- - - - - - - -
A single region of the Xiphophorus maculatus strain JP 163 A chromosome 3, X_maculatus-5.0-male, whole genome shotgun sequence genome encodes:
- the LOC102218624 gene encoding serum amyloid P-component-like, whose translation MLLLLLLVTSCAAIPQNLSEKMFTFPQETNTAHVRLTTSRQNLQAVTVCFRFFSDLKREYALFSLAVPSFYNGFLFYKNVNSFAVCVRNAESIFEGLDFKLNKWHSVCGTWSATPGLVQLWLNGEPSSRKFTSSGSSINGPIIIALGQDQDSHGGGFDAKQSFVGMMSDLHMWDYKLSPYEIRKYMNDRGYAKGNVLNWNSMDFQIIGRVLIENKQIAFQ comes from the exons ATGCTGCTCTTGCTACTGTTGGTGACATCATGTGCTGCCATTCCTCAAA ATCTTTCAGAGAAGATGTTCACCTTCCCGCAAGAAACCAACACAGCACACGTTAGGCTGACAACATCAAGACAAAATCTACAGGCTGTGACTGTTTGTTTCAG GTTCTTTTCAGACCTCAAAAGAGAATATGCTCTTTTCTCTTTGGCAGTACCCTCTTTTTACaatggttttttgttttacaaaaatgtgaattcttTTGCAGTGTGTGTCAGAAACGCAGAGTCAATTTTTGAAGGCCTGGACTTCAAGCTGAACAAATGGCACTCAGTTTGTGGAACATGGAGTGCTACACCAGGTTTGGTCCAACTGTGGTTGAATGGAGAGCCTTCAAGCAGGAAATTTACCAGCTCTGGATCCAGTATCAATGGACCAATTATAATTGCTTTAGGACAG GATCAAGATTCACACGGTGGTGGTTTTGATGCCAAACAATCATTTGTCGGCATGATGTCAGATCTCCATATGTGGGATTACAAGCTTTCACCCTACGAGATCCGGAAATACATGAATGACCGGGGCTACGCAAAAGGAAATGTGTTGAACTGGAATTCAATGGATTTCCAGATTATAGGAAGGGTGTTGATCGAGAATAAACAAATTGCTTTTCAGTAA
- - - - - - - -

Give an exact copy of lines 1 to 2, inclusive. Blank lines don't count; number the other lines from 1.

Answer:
A single region of the Xiphophorus maculatus strain JP 163 A chromosome 3, X_maculatus-5.0-male, whole genome shotgun sequence genome encodes:
- the LOC102218624 gene encoding serum amyloid P-component-like, whose translation MLLLLLLVTSCAAIPQNLSEKMFTFPQETNTAHVRLTTSRQNLQAVTVCFRFFSDLKREYALFSLAVPSFYNGFLFYKNVNSFAVCVRNAESIFEGLDFKLNKWHSVCGTWSATPGLVQLWLNGEPSSRKFTSSGSSINGPIIIALGQDQDSHGGGFDAKQSFVGMMSDLHMWDYKLSPYEIRKYMNDRGYAKGNVLNWNSMDFQIIGRVLIENKQIAFQ comes from the exons ATGCTGCTCTTGCTACTGTTGGTGACATCATGTGCTGCCATTCCTCAAA ATCTTTCAGAGAAGATGTTCACCTTCCCGCAAGAAACCAACACAGCACACGTTAGGCTGACAACATCAAGACAAAATCTACAGGCTGTGACTGTTTGTTTCAG GTTCTTTTCAGACCTCAAAAGAGAATATGCTCTTTTCTCTTTGGCAGTACCCTCTTTTTACaatggttttttgttttacaaaaatgtgaattcttTTGCAGTGTGTGTCAGAAACGCAGAGTCAATTTTTGAAGGCCTGGACTTCAAGCTGAACAAATGGCACTCAGTTTGTGGAACATGGAGTGCTACACCAGGTTTGGTCCAACTGTGGTTGAATGGAGAGCCTTCAAGCAGGAAATTTACCAGCTCTGGATCCAGTATCAATGGACCAATTATAATTGCTTTAGGACAG GATCAAGATTCACACGGTGGTGGTTTTGATGCCAAACAATCATTTGTCGGCATGATGTCAGATCTCCATATGTGGGATTACAAGCTTTCACCCTACGAGATCCGGAAATACATGAATGACCGGGGCTACGCAAAAGGAAATGTGTTGAACTGGAATTCAATGGATTTCCAGATTATAGGAAGGGTGTTGATCGAGAATAAACAAATTGCTTTTCAGTAA